Khartoum / Kordofan — People in Khartoum and Kordofan suffer from water and electricity outages, scarcity of food, and rising prices owing to the ongoing conflict in Sudan. The humanitarian crisis in Khartoum is worsening as chronic illness patients struggle to access basic needs. A doctor from the Sudanese Doctors Committee shared a video plea online for international support.
A resident of El Kalakla neighbourhood in Khartoum told Radio Dabanga that the electricity and water supply was cut off three days ago. The price of two barrels of water reached SDG 10,000 during the first days of the crisis, while the price of bread rose to SDG 1,000 for seven loaves. The situation in El Kalakla is calm, but there are fears of looting.
In North Kordofan, residents of El Obeid are facing high prices, looting, and theft. Significant increases in the prices of consumer goods were reported, “due to the greed of merchants and their exploitation of the current situation.” The price of one piece of bread stood at SDG 50, while a kilo of sugar cost SDG 1,200, and a barrel of water SDG 1,800. The difficulties in obtaining drinking water exacerbate the crisis. There are warnings of theft and looting at night.
In West Kordofan, people reportedly traveling from Khartoum to Darfur are stranded in En Nahud and El Fula, in desperate need of aid. Some managed to leave West Kordofan to Darfur, while some are still stranded and need food, drink, and blankets. The release of prisoners from all the prisons in the state increased the crime rate, prompting locals to form popular committees to protect markets and property, according to locals’ testimonies.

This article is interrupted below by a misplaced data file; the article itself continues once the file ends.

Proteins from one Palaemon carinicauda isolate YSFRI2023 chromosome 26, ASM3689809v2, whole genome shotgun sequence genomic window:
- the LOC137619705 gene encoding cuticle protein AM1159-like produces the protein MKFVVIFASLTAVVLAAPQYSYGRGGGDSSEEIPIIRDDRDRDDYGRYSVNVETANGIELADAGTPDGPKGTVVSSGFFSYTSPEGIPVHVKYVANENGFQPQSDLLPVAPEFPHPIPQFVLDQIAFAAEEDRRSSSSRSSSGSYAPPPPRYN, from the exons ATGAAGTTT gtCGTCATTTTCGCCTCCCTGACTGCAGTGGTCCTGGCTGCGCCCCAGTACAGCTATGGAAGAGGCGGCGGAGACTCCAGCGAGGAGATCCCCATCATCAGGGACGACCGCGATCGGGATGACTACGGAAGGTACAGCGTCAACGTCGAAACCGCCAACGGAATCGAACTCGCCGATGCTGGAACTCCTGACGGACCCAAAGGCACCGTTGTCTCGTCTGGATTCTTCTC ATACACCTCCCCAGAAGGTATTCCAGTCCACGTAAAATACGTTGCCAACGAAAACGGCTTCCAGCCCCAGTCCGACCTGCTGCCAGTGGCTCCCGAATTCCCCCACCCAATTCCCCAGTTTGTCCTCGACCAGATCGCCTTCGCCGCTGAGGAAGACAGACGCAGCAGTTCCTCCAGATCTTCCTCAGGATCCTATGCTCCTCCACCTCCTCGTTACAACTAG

Despite the ongoing conflict, the security situation in West Kordofan remains stable. There have been no armed confrontations between the army and the Rapid Support Forces since the outbreak of war in the country last April, largely owing to civil administration mediation.
The humanitarian crisis in Khartoum is worsening as chronic illness patients struggle to access basic needs. Charitable organisations are struggling to keep up with the demand for medical aid and donations due to the war.
In an interview with Bashir El Sadig, head of charity organisation El Ahlam, he warned that their stocks of medicine are running low. “The few operating hospitals prioritize wounded soldiers, leaving civilian patients without access to medical care”, he explained.
Dr Alhan Bashier, a member of the media office of the Preliminary Committee of Sudanese Doctors, issued a plea on social media Facebook for help from the global community. She emphasized the urgent need for medical supplies, particularly in Khartoum, where the war has disrupted the flow of supplies. She also called for the establishment of safe routes for doctors.